Know More About The Many Faces of Peat

Peat moss is made up of a host of sphagnum mosses which are cultivated and harvested in bogs for a number of uses. Landscaping is the most obvious application of peat, where it is usually incorporated as soil additive. Homeowners should be aware, however, that peat has other uses too. It’s an excellent material for soaking up spills, grease and oil in your workshop or garage, and has recently gained wide acclaim as a highly efficient, and environmentally friendly, filter material for septic systems as well.

You Can’t Beat Peat for Landscaping

Whether you’re sowing a veggie garden, seeding a new lawn, or bringing in a professional landscaper for a full landscape renovation, make sure plenty of peat moss is on your supply list. It serves as such a great soil additive for a number of reasons. For starters, it holds up to 20 times its weight in moisture and will actually cut down on the amount of watering you have to do. And because it’s so absorbent, it will prevent nutrients and fertilizers from leaching out of your soil. Add to that the fact that peat is an organic material that breaks down slowly over the course of several years, and you can see why many homeowners choose peat moss instead of other soil additives (like compost) that need to be re-applied annually.

Peat Moss Transforms Substandard Soil

While peat moss works well for improving good, quality soil, it works absolute wonders when it comes to substandard soils. Sandy soils and soils that compact to concrete like hardness can be transformed into productive, healthy soil when peat is tilled into the top several inches. Finally, since peat loosens up any soil it’s added to, it makes for healthier plants with better root systems. Talk to your landscaper or local nursery about what the best uses of peat moss are in your area.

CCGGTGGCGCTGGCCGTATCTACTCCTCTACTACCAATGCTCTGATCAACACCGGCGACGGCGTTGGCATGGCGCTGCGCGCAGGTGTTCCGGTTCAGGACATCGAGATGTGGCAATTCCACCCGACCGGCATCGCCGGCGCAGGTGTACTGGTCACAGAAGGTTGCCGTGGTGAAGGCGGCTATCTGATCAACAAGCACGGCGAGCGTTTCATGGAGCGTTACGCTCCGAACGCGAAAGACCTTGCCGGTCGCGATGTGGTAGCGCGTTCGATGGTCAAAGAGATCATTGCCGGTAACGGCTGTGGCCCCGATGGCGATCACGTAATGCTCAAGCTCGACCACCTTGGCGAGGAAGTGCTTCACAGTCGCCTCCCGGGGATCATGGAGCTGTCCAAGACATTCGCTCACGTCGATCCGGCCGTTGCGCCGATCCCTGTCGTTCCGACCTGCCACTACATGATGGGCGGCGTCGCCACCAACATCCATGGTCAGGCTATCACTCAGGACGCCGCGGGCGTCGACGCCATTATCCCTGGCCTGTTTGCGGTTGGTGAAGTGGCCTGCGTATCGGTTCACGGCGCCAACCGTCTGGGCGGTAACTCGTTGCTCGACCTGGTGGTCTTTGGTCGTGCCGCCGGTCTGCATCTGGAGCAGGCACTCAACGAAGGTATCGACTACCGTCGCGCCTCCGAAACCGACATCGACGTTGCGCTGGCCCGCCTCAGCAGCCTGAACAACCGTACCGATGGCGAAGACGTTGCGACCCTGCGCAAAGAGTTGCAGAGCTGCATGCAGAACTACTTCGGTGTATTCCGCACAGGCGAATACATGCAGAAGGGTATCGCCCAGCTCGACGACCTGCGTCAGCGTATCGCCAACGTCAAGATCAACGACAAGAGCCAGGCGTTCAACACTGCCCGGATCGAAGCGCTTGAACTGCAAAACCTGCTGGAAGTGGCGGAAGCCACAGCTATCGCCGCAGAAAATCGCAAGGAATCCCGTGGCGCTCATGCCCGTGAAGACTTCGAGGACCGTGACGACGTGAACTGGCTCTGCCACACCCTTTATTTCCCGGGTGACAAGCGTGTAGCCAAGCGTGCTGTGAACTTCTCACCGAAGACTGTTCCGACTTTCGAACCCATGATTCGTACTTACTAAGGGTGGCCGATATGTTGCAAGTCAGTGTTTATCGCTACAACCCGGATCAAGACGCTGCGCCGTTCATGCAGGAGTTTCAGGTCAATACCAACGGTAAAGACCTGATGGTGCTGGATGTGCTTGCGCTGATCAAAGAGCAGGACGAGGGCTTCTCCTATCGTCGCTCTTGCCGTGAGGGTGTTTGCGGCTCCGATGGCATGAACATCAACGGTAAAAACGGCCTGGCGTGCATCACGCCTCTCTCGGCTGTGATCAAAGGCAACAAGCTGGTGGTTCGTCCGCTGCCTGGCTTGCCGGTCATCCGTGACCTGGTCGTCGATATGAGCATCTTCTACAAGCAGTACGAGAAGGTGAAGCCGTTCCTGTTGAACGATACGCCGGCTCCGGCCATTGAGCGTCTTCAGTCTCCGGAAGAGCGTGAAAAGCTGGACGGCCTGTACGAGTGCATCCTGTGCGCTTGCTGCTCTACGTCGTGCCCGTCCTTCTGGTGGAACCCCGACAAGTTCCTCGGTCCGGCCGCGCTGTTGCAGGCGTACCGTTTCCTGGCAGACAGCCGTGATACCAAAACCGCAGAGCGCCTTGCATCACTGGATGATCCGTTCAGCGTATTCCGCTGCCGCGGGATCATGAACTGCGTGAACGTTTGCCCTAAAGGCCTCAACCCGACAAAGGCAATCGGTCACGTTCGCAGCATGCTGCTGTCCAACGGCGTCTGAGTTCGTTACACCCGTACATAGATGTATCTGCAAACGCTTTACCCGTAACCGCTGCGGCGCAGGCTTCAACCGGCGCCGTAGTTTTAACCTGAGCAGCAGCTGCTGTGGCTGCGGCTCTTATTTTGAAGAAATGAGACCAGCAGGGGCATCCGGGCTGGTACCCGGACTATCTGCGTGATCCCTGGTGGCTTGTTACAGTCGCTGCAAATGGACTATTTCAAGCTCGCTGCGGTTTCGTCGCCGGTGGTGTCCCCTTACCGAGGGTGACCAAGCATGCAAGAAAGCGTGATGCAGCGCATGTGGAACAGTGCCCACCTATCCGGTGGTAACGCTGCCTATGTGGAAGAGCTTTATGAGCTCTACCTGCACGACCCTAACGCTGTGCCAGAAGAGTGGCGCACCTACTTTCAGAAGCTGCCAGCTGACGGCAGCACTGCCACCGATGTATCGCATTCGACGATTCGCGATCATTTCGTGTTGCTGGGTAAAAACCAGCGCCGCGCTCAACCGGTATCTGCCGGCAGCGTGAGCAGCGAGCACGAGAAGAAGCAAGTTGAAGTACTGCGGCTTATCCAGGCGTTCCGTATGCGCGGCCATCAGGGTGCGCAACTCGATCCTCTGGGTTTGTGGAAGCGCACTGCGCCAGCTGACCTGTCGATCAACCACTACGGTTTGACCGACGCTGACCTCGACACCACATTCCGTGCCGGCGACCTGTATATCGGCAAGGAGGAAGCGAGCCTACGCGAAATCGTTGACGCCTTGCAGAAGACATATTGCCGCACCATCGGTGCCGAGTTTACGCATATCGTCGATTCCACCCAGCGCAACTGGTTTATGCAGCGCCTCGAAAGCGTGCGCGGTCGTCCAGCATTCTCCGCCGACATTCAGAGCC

All This Makes for Good Sewage Treatment as Well!

Just as peat’s naturally absorbent and organic nature make it perfect for landscaping, those same qualities have served it well in also filtering sewage. In fact, when it comes to septic systems, it is a tough material to top. It naturally contains a high amount of bacteria and other microbial agents that aid in the breakdown and purification of waste water. And because it is so efficient in cleaning your waste water, systems using peat filters can be installed onto your property almost without a trace (something traditional septic systems can’t boast). Your moss will need to be replaced about every 6 to 8 years, but when compared to the monthly cost of city sewer services, most people who install peat filtered septic systems actually save money in the long run. Talk to an installer who specializes in these environmentally friendly green septic tank filter systems if you’re ready to take advantage of the wonders of peat moss.

Last But Not Least

At the very least, every homeowner should keep a bag of peat in their garage or workshop. As we’ve mentioned several times here already, this is one of the most highly absorbent materials you can buy. That goes for sprinkler water, raw sewage, and oil and grease spills as well. Just shovel a little peat over the spill, work the peat into the oil or grease, and shovel it into the trashcan after you’ve let it soak up the mess. Wash, rinse, and repeat if necessary. It doesn’t matter what the material or how tough it looks to get out, peat moss will do the trick.